Building by Building
Feb 17 2023
Building by Building
As part of UW Law’s storytelling around Black History Month, the Discovery podcast interviewed Dr. Kara Swanson, professor of law and affiliate professor of history at Northeastern University in Boston, about the Tulsa Race Massacre of 1921. This lesser-known event, which Dr. Swanson calls the “racially motivated wholesale destruction of a community,” details the tragedy that befell the lives and property of the residents of the Greenwood area of Tulsa, Oklahoma – otherwise known as Black Wall Street – on May 31 and June 1, 1921. The Tulsa Race Massacre is not part of the property law curriculum in legal education but has much to teach us. History shows us that racial identity is significant to questions of property, so there are costs and consequences to excluding such events. The basic principle of trespass failed to withstand anti-Black racism. In this episode, Dr. Swanson takes the listeners on her journey of discovery and reflection of what we might learn if property law was taught with knowledge of the Tulsa Race Massacre and other events connected to race.  Dr. Swanson shares her scholarship on the law of trespass from a 2021 symposium, “The Tulsa Race Massacre: What’s Race Got to Do With It?” which marked the tragedy’s 100th anniversary. Dr. Swanson will be speaking with the 1L Perspective students at UW Law in March. A property law professor with interests in legal history, intellectual property law, gender and sexuality, and the history of science, medicine, and technology, Dr. Swanson has a Ph.D. in the history of science from Harvard University. Before entering law school, she was a published research scientist.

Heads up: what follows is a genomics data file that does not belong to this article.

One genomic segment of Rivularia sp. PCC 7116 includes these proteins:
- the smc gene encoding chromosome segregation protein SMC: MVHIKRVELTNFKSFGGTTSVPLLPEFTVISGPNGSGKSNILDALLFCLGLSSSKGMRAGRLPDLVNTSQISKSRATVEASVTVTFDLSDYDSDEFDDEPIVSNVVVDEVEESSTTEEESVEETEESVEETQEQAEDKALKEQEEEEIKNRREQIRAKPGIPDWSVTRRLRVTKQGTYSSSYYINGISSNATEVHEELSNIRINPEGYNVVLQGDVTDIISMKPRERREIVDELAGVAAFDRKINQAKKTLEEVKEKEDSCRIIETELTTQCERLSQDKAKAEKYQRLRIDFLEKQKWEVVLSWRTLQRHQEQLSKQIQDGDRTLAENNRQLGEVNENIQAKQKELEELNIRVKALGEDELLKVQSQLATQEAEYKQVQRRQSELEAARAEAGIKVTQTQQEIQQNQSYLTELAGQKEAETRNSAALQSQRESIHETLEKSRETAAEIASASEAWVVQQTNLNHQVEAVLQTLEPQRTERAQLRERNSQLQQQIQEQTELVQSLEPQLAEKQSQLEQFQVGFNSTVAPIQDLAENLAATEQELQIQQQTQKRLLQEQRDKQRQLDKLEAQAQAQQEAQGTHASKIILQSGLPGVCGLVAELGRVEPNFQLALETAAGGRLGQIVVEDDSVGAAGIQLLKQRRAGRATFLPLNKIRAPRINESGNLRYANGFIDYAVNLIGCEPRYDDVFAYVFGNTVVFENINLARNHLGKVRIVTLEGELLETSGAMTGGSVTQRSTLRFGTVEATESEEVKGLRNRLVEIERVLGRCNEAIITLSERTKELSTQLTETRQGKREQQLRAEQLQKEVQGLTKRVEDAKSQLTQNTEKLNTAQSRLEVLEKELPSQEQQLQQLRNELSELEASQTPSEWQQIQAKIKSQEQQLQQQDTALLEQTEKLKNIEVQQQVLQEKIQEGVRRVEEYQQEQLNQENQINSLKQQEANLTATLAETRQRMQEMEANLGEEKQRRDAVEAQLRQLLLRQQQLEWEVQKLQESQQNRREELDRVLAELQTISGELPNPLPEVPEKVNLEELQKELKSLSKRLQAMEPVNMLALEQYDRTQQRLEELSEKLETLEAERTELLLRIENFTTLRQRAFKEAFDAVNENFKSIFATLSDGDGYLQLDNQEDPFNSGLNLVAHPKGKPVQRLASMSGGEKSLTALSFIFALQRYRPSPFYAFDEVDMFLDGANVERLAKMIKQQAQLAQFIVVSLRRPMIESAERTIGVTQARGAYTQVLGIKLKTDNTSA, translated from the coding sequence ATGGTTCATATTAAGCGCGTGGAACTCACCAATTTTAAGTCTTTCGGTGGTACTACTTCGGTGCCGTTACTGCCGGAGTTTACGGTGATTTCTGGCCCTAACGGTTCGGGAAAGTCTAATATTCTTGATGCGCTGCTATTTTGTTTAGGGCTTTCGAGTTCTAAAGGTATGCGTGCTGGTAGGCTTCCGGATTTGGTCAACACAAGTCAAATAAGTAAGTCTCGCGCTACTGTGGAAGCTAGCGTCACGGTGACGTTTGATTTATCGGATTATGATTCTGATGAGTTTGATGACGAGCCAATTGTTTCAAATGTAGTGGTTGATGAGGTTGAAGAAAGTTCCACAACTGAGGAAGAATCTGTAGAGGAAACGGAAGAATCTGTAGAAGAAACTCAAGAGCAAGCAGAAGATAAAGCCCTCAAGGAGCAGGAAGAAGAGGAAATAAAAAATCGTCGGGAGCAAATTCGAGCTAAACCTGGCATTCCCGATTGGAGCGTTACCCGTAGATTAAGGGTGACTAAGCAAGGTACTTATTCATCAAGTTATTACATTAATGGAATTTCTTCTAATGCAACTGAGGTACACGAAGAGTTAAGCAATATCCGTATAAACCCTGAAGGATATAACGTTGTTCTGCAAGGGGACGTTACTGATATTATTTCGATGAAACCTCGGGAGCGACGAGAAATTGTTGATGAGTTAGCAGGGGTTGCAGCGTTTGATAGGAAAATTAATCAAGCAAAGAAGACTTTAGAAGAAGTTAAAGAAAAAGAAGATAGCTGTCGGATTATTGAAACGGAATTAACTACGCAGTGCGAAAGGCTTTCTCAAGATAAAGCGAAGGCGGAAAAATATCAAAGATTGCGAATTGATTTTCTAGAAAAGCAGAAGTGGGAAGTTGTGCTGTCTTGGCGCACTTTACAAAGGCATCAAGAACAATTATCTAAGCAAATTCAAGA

First of its Kind
Oct 28 2022
First of its Kind
In 2020, the police-involved killings of Manuel Ellis in Tacoma and George Floyd in Minneapolis were two cases among many incidents across the nation which led to the recent establishment of the Office of Independent Investigations (OII) earlier this summer in Olympia. Signed into law by Governor Inslee, the OII is a civilian-led agency that conducts investigations into police-involved incidents of serious harm or death. The agency’s creation offers an opportunity to improve public faith in police accountability.   In June 2022, Roger Rogoff became director of the new OII. Rogoff’s career in the criminal justice system spans 27 years, including roles as judge in King County Superior Court as well as in the juvenile courts, and as both prosecuting and criminal defense attorney. In addition to serving as assistant U.S. attorney, Rogoff most recently served as legal counsel for Microsoft on matters of data privacy and public safety. As Gov. Inslee stated, “Roger’s experiences make him exceptionally suited to lead an agency, independent of law enforcement or the governor’s office, to investigate cases.”  In this episode, Rogoff details how the OII is working thoughtfully and efficiently to fulfill its mission. He explains the office’s priorities for its first six months, law enforcement’s response to the agency’s creation, the way the OII will work with other parties, employment prospects, and how OII roles like family liaisons and community liaisons address the need for transparency around investigations of police use of force.